But Husk Greenville? That’s an entirely different moonshine kettle. Husk Greenville is magnificent, and it turns out to be exactly the restaurant that Charleston tourists think they’re going to get when they book a table at the Husk here.
Husk Greenville’s design aesthetic is perhaps closest to the one in place at Husk Nashville: The bi-level, brick-walled dining room is dominated by hard surfaces. If the space was a movie set, it’s where a cold-blooded corporate type would live after taking a transformative trip to Japan. But the sense of sanctum is blessedly interrupted by the wall decor.
Downstairs, one wall is emblazoned with the same vintage Obelisk Flour ad it wore when it was merely the exterior wall of the building next door. The opposite wall is hung with two starkly Cubist paintings of textile workers by Simon Cooper, a recent Savannah College of Art and Design graduate. It’s not some abstract South that Husk Greenville aims to evoke, but specifically a working, multicultural South. Which is to say, the mountain South. And boy, does it stick the landing.
There is apparently a mantle of magic surrounding Jon Buck’s kitchen, since every dish seems to be saturated with it. Even the dishes that are hallmarks of Husks everywhere, such as the buttermilk rolls served with pork fat butter, are somehow more special here, with pronounced sponginess and tang.
Country ham, another standard, is scrupulously sliced linen-thin; the accompanying griddled johnnycake is a revelation. Made exclusively of corn and soup beans, it simultaneously gestures toward the region’s indigenous traditions and the newer mountain habit of crumbling cornbread into stewed pintos, the way they do at The Bean Barn in Greeneville, Tenn.
So much of the deliciousness at Husk Greenville is bound up with what any highlander would recognize as “country,” from a compelling black walnut dressing highlighting a vegetable salad to the sunflower greens aboard a stunningly good pork chop, not too far removed from poke sallet.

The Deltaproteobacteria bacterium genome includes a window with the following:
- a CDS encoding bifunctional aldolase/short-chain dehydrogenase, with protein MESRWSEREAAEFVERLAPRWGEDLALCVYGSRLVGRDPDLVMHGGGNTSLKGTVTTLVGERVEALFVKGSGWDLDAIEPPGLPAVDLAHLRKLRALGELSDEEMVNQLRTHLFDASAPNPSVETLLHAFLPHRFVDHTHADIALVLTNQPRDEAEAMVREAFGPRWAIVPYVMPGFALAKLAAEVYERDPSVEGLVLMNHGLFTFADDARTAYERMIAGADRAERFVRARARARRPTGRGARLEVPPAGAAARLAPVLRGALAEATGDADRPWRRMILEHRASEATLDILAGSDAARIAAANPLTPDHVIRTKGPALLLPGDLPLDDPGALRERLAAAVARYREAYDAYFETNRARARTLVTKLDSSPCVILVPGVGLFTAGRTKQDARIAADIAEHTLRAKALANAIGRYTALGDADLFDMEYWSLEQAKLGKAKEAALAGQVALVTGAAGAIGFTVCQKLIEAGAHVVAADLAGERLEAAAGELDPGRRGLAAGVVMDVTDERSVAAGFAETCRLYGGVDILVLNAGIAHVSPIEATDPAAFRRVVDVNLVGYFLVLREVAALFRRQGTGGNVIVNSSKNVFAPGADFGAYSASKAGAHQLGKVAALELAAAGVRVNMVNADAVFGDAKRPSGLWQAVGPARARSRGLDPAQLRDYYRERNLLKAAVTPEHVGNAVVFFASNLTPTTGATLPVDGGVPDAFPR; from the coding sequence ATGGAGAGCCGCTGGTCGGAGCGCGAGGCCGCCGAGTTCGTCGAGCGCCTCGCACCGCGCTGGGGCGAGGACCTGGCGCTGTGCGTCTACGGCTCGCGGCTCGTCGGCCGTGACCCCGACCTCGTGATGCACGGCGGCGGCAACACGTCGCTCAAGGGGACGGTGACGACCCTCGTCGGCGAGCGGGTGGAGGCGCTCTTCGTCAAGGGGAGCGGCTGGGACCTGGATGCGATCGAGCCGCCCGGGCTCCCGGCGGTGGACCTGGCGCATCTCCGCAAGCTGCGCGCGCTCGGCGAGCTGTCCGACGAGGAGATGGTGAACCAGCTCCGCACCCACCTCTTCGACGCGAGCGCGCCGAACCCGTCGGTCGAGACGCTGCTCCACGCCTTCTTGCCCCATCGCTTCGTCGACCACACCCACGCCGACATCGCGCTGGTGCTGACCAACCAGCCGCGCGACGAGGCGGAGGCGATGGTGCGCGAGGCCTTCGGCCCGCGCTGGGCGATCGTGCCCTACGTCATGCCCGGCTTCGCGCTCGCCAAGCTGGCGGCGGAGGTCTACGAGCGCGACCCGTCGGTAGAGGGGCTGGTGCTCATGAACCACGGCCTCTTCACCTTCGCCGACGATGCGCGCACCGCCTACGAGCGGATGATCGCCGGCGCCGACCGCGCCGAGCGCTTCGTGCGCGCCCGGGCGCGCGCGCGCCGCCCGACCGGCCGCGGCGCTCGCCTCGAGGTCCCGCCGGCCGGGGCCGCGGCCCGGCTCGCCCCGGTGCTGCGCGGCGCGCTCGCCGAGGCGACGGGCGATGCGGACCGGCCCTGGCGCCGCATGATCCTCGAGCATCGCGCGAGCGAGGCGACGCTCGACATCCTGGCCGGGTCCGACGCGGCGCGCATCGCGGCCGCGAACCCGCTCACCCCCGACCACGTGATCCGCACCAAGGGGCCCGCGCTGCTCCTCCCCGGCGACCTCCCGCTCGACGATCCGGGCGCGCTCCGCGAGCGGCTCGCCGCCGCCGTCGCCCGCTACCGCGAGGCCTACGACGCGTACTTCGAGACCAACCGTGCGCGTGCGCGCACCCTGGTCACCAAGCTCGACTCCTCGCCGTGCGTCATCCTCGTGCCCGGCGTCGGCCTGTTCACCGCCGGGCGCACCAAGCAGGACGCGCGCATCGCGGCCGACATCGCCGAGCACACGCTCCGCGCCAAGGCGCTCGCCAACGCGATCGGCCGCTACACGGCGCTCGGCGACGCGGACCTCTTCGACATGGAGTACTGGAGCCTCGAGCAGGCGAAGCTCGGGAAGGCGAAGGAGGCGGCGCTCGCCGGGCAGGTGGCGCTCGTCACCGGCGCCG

Yet the one dish that I suspect I will always remember is the catfish, a preparation that reads like prose. There is a whole short story in this cornmeal-crusted catfish, sidled up against a salad of African runner peanuts and citrus, wrapped in a collard leaf as big as a man’s hand. The bundling is reminiscent of tamales, a connection underscored by the sprinkling of fermented pepper mash that echoes Tapatio (although it's a thousand times more complicated, involving koji mold spores and a dehydrator.)
For good measure, the fish is aswim in a potlikker made from fermented country ham, peanut butter, pepper vinegar, sorghum and collard stem stock. Here, you can taste a narrative about a Latino laborer who slathers his gas station lunch with hot sauce. Or perhaps it’s the tale of an African-American laborer who takes a fishing pole to the creek after work. It’s exceptional.
Because I’d never tasted anything like it at Husk Charleston, I looked to see how that restaurant was treating catfish the same night: It was being served with sour garlic gribiche, dill and cured egg yolk. Also on the Charleston menu: Everything bagel pierogis, pastrami-glazed pork and goat cheese. Since I was hundreds of miles away, I don’t know how any of it tasted, but the deli emphasis seemed odd. Or at least at odds with the preservationist message that powered Husk Charleston at first.
That’s the nice thing about husks, though. As mountaineers who grew up with dolls made from them can attest, they’re never in short supply.